According to Freud’s conclusion based on decades of experimentation and theoretical work in the field of psychotherapy, humans cannot be happy because a satisfaction of needs creates only a momentary phase of happiness which expires after some time. Therefore, the focus of life should not be obtaining happiness, and people should focus on avoiding suffering instead (Bullock, n.d.). However, several paradigms about well-being exist, and individual cognitive patterns and paradigms define the emotional responses to social influences. From an objective viewpoint, well-being is a state of consciousness that arises from a combination of internal and external factors, and money is an unstable external influence in defining subjective well-being.
Money as a determinant for subjective well-being is influenced by several cultural influences. For example, Dittmar (2008) points out a study on UK and Croatian students that revealed more materialistic inclinations in UK students who were more subject to lower well-being in case of conflicts between material and community values. Based on this study, it is possible to make a conclusion that society defines the value of money and its effects on human psychology. If learning theories suggest that cognitive patterns and paradigms form during childhood when the child is exposed to and accepts external ideas, that explains how people from different cultural backgrounds can perceive the value of money differently and form different motivations for making money.
In explaining subjective well-being, the money-making motivations are divided into realistic and unrealistic categories. Scientific researchers explain that realistic goals include financial security, success, worth, and pride while unrealistic goals include happiness, identity, and overcoming self-doubt (Dittmar, 2008). However, it is questionable if it is possible to divide goals into realistic and unrealistic. Perhaps from a mental health perspective, people who pursue money because of unrealistic goals can suffer from more stress and impair their mental health more significantly than people who pursue money for realistic goals.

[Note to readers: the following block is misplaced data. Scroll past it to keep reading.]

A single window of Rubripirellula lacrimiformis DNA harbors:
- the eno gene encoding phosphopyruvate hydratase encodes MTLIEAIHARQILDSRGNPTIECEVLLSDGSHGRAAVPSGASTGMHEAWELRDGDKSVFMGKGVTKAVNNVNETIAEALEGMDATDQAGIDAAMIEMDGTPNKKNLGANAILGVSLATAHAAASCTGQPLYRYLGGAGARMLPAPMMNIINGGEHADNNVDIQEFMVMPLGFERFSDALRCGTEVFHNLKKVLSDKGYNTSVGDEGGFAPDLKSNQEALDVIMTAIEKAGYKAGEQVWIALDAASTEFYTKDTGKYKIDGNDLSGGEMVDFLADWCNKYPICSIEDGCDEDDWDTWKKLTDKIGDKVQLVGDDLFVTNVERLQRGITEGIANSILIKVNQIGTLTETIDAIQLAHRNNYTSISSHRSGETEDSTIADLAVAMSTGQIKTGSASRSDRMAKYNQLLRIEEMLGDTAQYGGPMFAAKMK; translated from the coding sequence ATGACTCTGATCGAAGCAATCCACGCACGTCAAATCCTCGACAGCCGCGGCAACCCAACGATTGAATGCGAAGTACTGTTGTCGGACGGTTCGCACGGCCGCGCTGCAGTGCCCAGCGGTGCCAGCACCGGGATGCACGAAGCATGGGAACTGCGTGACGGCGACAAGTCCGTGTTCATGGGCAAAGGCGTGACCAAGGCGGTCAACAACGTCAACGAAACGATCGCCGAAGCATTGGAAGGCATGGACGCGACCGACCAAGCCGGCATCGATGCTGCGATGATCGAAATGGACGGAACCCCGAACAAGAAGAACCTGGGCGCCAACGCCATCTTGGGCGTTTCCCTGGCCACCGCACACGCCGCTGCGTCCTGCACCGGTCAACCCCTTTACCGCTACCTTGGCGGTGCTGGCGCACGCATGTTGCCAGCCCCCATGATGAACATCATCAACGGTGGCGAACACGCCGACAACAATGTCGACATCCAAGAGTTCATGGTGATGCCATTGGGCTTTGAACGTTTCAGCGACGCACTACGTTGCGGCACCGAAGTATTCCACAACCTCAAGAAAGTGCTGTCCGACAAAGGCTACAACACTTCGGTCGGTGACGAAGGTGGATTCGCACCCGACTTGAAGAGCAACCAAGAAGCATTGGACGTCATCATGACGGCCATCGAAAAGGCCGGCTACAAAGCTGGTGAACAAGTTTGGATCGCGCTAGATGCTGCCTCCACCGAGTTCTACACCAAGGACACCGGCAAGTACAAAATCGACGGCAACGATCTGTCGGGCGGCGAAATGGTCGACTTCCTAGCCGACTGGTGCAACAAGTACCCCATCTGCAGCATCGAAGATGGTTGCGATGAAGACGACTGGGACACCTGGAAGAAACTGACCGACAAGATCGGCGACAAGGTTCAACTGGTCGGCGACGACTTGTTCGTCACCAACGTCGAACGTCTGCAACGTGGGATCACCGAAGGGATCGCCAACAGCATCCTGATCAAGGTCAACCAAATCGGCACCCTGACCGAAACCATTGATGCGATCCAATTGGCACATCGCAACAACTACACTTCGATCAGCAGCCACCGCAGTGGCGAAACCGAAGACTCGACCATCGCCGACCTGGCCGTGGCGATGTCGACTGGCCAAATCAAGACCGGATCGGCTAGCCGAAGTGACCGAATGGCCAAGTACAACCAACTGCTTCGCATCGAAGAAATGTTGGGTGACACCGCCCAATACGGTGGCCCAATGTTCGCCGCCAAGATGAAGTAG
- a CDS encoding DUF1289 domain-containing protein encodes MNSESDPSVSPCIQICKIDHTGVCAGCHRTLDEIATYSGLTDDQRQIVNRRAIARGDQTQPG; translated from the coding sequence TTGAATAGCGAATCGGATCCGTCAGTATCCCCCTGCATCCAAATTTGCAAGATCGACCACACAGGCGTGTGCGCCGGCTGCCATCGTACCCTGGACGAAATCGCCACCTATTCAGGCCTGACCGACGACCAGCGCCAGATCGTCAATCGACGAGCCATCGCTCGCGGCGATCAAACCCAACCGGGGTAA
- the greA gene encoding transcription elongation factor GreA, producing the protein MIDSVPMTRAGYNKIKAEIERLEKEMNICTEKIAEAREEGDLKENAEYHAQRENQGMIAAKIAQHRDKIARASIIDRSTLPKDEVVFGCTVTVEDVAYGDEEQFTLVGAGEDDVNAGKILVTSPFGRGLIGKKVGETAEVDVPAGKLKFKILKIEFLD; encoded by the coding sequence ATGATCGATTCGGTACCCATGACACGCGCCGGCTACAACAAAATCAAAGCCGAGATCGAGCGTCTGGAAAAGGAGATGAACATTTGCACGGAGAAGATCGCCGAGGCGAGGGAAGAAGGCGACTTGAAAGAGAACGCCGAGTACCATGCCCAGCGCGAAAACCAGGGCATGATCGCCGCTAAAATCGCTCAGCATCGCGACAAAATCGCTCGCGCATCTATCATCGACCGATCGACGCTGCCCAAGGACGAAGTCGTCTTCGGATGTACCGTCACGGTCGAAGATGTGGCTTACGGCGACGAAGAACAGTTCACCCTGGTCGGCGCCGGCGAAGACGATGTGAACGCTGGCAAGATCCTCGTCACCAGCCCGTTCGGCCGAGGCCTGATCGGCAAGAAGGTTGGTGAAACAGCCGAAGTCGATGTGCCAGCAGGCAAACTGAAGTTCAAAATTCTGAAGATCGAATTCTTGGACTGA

Furthermore, several cross-sectional studies support the economic paradigm that money is positively correlated with happiness (Gardner & Oswald, 2007). Although cross-sectional studies have many weaknesses, Gardener and Oswald (2007) agree with those conclusions because their longitudinal study found that a windfall of money has the same positive effect on happiness and lower mental stress. In other words, if people achieve financial success, their motivation will be fulfilled. Although happiness achieved by high income levels is unstable and completely dependent on the income level, it is not possible to define financial security as more stable than happiness if people lose their income. Unrealistic money-making motivations appear to be unstable, but realistic motivations are not more stable than unrealistic...